And you know what? This is the first time in the three years since I moved to Chicago that I wasn't freaking out about what to do with my life. Ever since I graduated I've come up with about ten different plans, all with very detailed goals spanning from weeks to months to years. I'm rather surprised myself that I'm so uncharacteristically optimistic. I came to the decision that my only major goal for the rest of the year is to find a job that I like enough and will let me keep hanging out with the friends I love in Chicago, and maybe allow for trips to visit some friends in other cities, too.
I think there's some nice timing here - I moved to Chicago on August 6, 2005, after all. In the three years since I've spent several months miserable from unemployment, underemployment, being underpaid, and being lonely. I came out and had a shitty relationship and a really good one. I've fallen in love. I've gained some skills. I lost my father and two grandparents. I've made a lot of friends. It's hard to imagine that it's only been three years here because I feel like I've done so much, and it's probably the reason why I don't feel like I'm in a hurry to do anything right now.
When I turned 22, I thought I had to "make it" and be successful by the time I was thirty. It's an arbitrary number and a subjective goal, as I don't even think I knew what "success" meant to me three years ago. Now, on the cusp of turning 25, I realized that I'm a lot smarter than I was then (and still, I am aware of how silly it is to think one is smart at 25). I've learned a lot about myself since I moved here, with every positive and negative experience giving me something to think about. I'm not really in a hurry to do anything; I just kind of want to sit back and enjoy things as they come.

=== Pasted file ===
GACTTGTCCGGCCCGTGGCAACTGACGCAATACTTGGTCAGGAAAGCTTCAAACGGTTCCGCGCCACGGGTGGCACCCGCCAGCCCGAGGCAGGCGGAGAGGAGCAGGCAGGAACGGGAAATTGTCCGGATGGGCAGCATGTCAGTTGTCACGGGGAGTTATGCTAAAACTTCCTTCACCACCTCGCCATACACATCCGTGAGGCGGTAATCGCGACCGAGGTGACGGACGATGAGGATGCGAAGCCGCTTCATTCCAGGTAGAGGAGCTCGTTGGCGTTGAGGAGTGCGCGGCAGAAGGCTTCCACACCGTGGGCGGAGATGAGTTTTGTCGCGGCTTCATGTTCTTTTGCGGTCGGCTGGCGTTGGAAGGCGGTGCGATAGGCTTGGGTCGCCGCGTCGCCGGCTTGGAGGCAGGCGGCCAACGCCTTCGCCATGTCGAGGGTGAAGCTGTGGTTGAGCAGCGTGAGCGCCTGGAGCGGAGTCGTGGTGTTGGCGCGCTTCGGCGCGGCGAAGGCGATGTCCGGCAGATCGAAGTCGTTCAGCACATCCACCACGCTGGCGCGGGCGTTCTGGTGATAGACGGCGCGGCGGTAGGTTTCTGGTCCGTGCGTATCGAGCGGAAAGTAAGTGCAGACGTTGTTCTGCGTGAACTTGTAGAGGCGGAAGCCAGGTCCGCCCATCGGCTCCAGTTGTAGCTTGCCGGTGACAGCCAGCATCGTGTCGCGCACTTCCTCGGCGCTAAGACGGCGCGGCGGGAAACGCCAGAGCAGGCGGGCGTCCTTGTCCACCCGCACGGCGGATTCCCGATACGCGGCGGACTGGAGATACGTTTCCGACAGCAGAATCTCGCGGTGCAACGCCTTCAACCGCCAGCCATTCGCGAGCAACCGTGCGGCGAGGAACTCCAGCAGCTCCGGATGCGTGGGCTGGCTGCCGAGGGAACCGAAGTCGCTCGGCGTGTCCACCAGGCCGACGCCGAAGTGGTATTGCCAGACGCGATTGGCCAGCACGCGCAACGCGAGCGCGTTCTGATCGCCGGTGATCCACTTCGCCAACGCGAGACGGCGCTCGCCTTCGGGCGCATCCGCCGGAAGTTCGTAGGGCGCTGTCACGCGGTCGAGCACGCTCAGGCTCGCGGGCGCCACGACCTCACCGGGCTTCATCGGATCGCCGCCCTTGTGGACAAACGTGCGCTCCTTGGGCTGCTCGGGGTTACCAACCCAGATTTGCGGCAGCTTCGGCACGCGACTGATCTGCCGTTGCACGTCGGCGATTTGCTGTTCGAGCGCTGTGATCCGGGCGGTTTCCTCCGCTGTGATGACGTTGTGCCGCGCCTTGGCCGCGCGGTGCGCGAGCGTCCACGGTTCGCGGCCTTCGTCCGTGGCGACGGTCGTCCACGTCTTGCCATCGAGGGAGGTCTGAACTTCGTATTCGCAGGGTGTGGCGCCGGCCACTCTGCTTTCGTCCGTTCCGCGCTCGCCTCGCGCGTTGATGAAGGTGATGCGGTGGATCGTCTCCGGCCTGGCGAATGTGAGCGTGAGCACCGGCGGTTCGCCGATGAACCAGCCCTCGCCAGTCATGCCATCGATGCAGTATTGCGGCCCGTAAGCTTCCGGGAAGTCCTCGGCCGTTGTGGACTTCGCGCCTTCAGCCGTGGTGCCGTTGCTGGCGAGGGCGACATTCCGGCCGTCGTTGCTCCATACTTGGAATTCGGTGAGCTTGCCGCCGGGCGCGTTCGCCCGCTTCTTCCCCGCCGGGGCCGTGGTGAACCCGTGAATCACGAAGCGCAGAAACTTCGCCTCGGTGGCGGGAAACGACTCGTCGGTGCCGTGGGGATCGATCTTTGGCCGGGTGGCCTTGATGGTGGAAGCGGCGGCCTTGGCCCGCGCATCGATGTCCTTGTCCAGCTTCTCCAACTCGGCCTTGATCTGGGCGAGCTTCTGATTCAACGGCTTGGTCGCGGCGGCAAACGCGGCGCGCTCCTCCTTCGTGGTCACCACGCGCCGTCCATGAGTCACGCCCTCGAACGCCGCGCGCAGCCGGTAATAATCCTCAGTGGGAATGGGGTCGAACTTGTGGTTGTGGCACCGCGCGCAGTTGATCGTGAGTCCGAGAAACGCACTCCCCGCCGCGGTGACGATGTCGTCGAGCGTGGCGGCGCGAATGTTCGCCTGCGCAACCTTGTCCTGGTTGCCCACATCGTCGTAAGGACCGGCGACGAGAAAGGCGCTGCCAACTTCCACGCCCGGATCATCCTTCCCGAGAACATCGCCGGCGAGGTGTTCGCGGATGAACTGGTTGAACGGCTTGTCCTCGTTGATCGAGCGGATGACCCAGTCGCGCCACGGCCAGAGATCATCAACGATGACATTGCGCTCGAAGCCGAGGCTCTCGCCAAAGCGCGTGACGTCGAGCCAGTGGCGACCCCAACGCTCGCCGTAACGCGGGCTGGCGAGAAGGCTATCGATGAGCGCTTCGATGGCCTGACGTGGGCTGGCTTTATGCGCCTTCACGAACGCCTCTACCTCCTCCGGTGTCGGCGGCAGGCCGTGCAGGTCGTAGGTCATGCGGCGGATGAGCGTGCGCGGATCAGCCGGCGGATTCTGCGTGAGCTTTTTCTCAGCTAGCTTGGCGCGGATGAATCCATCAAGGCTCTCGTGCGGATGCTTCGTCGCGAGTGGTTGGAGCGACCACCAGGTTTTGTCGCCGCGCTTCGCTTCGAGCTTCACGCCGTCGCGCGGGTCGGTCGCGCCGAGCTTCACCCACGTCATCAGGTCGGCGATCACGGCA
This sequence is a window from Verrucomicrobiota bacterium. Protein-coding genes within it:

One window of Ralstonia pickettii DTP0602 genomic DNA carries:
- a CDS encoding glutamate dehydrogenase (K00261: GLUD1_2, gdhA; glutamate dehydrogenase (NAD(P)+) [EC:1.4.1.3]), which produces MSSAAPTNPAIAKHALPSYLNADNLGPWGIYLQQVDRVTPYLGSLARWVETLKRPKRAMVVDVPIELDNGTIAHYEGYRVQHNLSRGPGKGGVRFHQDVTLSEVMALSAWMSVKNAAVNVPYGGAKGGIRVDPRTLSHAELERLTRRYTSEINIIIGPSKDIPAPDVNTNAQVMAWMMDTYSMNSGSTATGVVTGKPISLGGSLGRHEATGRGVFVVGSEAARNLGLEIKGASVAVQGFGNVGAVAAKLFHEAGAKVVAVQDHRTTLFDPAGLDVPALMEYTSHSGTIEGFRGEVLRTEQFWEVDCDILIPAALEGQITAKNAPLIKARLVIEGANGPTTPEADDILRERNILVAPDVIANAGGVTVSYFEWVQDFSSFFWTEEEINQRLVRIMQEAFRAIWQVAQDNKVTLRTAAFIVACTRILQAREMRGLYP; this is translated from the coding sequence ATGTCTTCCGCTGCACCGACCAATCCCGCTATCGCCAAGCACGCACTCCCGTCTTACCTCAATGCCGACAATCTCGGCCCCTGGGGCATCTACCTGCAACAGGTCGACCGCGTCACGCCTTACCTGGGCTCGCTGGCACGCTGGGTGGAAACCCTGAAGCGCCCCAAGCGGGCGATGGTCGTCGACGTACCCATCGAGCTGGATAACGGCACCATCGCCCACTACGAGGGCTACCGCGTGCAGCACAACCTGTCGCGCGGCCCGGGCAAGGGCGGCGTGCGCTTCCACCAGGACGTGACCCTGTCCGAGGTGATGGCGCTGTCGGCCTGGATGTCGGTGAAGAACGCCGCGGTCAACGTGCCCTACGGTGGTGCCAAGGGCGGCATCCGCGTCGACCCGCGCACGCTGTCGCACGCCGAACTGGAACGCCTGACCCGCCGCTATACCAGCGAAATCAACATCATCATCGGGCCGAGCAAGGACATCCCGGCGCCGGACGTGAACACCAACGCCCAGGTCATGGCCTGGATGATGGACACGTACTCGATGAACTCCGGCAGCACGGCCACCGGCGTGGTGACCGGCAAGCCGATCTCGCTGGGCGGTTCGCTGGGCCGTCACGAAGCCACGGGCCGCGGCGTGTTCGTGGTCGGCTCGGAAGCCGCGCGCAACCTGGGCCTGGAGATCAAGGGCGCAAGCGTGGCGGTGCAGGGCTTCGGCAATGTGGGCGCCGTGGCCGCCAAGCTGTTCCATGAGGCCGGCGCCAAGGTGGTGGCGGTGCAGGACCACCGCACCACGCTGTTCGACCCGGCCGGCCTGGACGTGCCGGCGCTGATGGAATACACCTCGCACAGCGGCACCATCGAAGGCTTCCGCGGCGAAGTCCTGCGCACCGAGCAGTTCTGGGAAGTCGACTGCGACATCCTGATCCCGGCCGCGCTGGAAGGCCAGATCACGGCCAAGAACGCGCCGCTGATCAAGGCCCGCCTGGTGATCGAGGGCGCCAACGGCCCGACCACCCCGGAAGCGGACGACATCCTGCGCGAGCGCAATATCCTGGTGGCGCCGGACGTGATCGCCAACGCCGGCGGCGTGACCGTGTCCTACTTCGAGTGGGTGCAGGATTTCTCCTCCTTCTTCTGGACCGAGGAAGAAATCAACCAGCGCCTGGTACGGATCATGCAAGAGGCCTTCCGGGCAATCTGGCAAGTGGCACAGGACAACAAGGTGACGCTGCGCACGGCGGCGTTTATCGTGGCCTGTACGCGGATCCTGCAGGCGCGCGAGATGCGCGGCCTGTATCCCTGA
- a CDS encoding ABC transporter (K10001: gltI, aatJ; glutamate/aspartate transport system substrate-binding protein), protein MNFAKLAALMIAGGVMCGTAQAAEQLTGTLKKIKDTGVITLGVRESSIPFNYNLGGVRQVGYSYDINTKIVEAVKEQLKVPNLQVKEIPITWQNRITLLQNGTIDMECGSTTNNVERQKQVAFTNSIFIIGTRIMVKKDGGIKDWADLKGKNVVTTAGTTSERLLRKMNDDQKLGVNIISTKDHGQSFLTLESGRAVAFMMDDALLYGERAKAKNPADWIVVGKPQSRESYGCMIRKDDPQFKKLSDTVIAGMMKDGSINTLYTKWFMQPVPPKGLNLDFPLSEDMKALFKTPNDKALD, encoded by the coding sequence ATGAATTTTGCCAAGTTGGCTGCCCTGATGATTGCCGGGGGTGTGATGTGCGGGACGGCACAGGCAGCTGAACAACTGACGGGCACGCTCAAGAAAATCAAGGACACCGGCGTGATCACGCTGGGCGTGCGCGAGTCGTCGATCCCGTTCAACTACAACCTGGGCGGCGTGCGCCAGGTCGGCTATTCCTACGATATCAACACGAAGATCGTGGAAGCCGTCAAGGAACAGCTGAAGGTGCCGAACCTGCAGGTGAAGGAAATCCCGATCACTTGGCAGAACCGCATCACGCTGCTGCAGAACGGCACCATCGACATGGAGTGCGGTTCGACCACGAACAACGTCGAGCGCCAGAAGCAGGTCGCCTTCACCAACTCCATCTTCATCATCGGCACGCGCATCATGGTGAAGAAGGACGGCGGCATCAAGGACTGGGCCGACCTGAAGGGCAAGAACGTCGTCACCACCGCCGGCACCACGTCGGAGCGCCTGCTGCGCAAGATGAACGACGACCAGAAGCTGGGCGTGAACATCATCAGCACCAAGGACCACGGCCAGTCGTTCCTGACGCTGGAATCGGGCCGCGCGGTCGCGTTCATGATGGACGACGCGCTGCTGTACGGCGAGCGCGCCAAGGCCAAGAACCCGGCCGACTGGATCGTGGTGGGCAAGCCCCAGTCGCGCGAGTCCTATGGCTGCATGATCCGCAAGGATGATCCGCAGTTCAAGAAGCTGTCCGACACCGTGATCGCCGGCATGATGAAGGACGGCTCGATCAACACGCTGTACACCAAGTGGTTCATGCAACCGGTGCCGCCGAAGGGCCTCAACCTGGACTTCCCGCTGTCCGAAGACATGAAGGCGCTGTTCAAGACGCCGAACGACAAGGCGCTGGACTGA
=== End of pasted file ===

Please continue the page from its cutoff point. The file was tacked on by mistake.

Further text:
Friday, July 25, 2008
In the meantime I am trying to get through the last five days of work (!!!) and I am looking forward to whatever the hell I am going to do next.
In the meantime, I have two recent posts on This Recording, so please, take a look.
IN WHICH TYLER SLUMS IT AT PITCHFORK MUSIC FESTIVAL
IN WHICH ALL OF OUR OPINIONS ARE RIGHT
Wednesday, July 16, 2008
I've been planning this since Monday and had my letter of resignation ready yesterday. I talked ot my therapist last night about how happy I was, that I have been feeling uncharacteristically optimistic, considering that I don't really have a plan for what I'll do for work other than temping when I come back to Chicago. But, I feel like I've learned a lot about myself in the last seven months, and for the first time since the beginning of the year, I actually feel pretty happy.
It's a really good feeling.
And, um, if you happen to live in Chicago and know of any job leads, do let me know!
Monday, July 14, 2008
I was going to write a post for This Recording that talked about the five bloggers I had blog-crushes on (nearly all platonic). It was going to include Rich from Four Four, Tracie "Slut Machine" Egan from Jezebel, and Emily Gould. I was considering including Alex Balk because no one else on the Internet can make me laugh and then shake my clenched fists at the computer screen with rage, and then there's Julia Allison, just 'cause. I know enough that name-dropping Julia Allison in a blog post (in the same as Emily Gould!) would certainly guarantee an extra five to ten hits.